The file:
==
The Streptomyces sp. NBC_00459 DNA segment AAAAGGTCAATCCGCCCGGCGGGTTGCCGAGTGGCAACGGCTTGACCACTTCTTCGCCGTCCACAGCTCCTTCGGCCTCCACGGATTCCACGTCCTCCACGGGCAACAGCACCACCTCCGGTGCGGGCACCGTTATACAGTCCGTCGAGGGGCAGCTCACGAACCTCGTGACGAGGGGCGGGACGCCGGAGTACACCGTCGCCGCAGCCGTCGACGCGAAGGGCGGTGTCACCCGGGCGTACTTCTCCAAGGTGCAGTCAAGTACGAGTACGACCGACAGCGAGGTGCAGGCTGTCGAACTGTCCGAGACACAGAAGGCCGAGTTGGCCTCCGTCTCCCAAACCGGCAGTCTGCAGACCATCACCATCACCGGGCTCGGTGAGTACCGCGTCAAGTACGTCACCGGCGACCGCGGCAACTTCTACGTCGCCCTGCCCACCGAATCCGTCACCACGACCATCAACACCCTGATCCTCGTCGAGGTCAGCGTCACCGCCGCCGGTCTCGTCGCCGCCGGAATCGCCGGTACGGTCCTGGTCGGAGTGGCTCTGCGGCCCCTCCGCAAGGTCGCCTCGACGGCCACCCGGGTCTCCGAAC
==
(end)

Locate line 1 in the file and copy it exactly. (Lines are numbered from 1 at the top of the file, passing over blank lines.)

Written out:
The Streptomyces sp. NBC_00459 DNA segment AAAAGGTCAATCCGCCCGGCGGGTTGCCGAGTGGCAACGGCTTGACCACTTCTTCGCCGTCCACAGCTCCTTCGGCCTCCACGGATTCCACGTCCTCCACGGGCAACAGCACCACCTCCGGTGCGGGCACCGTTATACAGTCCGTCGAGGGGCAGCTCACGAACCTCGTGACGAGGGGCGGGACGCCGGAGTACACCGTCGCCGCAGCCGTCGACGCGAAGGGCGGTGTCACCCGGGCGTACTTCTCCAAGGTGCAGTCAAGTACGAGTACGACCGACAGCGAGGTGCAGGCTGTCGAACTGTCCGAGACACAGAAGGCCGAGTTGGCCTCCGTCTCCCAAACCGGCAGTCTGCAGACCATCACCATCACCGGGCTCGGTGAGTACCGCGTCAAGTACGTCACCGGCGACCGCGGCAACTTCTACGTCGCCCTGCCCACCGAATCCGTCACCACGACCATCAACACCCTGATCCTCGTCGAGGTCAGCGTCACCGCCGCCGGTCTCGTCGCCGCCGGAATCGCCGGTACGGTCCTGGTCGGAGTGGCTCTGCGGCCCCTCCGCAAGGTCGCCTCGACGGCCACCCGGGTCTCCGAAC